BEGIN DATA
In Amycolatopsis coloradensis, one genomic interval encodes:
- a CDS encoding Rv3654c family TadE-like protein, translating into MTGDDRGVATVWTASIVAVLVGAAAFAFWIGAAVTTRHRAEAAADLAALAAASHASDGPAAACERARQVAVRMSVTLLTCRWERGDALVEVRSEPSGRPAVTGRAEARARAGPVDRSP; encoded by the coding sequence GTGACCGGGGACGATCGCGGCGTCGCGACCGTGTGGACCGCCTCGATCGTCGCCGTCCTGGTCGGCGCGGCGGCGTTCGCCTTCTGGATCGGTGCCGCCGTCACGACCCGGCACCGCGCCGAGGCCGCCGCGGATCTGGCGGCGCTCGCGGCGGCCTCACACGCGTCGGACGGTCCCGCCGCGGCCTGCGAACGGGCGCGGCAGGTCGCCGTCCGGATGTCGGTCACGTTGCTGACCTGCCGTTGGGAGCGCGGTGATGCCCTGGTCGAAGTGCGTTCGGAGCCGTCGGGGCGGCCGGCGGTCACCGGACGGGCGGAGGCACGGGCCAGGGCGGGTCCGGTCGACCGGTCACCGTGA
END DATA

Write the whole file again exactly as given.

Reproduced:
In Amycolatopsis coloradensis, one genomic interval encodes:
- a CDS encoding Rv3654c family TadE-like protein, translating into MTGDDRGVATVWTASIVAVLVGAAAFAFWIGAAVTTRHRAEAAADLAALAAASHASDGPAAACERARQVAVRMSVTLLTCRWERGDALVEVRSEPSGRPAVTGRAEARARAGPVDRSP; encoded by the coding sequence GTGACCGGGGACGATCGCGGCGTCGCGACCGTGTGGACCGCCTCGATCGTCGCCGTCCTGGTCGGCGCGGCGGCGTTCGCCTTCTGGATCGGTGCCGCCGTCACGACCCGGCACCGCGCCGAGGCCGCCGCGGATCTGGCGGCGCTCGCGGCGGCCTCACACGCGTCGGACGGTCCCGCCGCGGCCTGCGAACGGGCGCGGCAGGTCGCCGTCCGGATGTCGGTCACGTTGCTGACCTGCCGTTGGGAGCGCGGTGATGCCCTGGTCGAAGTGCGTTCGGAGCCGTCGGGGCGGCCGGCGGTCACCGGACGGGCGGAGGCACGGGCCAGGGCGGGTCCGGTCGACCGGTCACCGTGA